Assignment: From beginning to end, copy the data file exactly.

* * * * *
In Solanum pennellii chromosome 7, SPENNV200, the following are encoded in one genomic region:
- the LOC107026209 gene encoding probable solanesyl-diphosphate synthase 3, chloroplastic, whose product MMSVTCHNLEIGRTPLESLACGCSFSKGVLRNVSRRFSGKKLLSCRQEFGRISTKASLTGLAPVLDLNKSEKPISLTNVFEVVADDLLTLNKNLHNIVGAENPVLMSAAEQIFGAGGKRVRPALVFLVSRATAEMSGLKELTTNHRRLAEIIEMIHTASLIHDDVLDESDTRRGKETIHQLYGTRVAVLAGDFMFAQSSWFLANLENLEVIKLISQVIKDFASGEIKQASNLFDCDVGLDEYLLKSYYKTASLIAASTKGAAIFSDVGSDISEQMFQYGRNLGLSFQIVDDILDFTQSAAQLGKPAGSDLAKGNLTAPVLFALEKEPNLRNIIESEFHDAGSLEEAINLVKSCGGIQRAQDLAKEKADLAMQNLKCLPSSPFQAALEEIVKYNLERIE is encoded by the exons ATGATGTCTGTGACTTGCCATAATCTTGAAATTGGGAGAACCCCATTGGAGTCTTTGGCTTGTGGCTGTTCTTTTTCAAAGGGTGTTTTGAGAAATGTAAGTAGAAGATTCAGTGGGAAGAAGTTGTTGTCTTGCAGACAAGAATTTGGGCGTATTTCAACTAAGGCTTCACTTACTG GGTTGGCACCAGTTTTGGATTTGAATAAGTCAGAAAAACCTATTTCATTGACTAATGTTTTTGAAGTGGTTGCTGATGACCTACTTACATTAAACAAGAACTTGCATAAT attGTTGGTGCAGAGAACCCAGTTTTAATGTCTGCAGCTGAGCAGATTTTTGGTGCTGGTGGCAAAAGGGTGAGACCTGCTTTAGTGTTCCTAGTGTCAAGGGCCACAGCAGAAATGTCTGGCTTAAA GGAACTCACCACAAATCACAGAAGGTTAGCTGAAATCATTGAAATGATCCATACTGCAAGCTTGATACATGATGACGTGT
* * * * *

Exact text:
In Solanum pennellii chromosome 7, SPENNV200, the following are encoded in one genomic region:
- the LOC107026209 gene encoding probable solanesyl-diphosphate synthase 3, chloroplastic, whose product MMSVTCHNLEIGRTPLESLACGCSFSKGVLRNVSRRFSGKKLLSCRQEFGRISTKASLTGLAPVLDLNKSEKPISLTNVFEVVADDLLTLNKNLHNIVGAENPVLMSAAEQIFGAGGKRVRPALVFLVSRATAEMSGLKELTTNHRRLAEIIEMIHTASLIHDDVLDESDTRRGKETIHQLYGTRVAVLAGDFMFAQSSWFLANLENLEVIKLISQVIKDFASGEIKQASNLFDCDVGLDEYLLKSYYKTASLIAASTKGAAIFSDVGSDISEQMFQYGRNLGLSFQIVDDILDFTQSAAQLGKPAGSDLAKGNLTAPVLFALEKEPNLRNIIESEFHDAGSLEEAINLVKSCGGIQRAQDLAKEKADLAMQNLKCLPSSPFQAALEEIVKYNLERIE is encoded by the exons ATGATGTCTGTGACTTGCCATAATCTTGAAATTGGGAGAACCCCATTGGAGTCTTTGGCTTGTGGCTGTTCTTTTTCAAAGGGTGTTTTGAGAAATGTAAGTAGAAGATTCAGTGGGAAGAAGTTGTTGTCTTGCAGACAAGAATTTGGGCGTATTTCAACTAAGGCTTCACTTACTG GGTTGGCACCAGTTTTGGATTTGAATAAGTCAGAAAAACCTATTTCATTGACTAATGTTTTTGAAGTGGTTGCTGATGACCTACTTACATTAAACAAGAACTTGCATAAT attGTTGGTGCAGAGAACCCAGTTTTAATGTCTGCAGCTGAGCAGATTTTTGGTGCTGGTGGCAAAAGGGTGAGACCTGCTTTAGTGTTCCTAGTGTCAAGGGCCACAGCAGAAATGTCTGGCTTAAA GGAACTCACCACAAATCACAGAAGGTTAGCTGAAATCATTGAAATGATCCATACTGCAAGCTTGATACATGATGACGTGT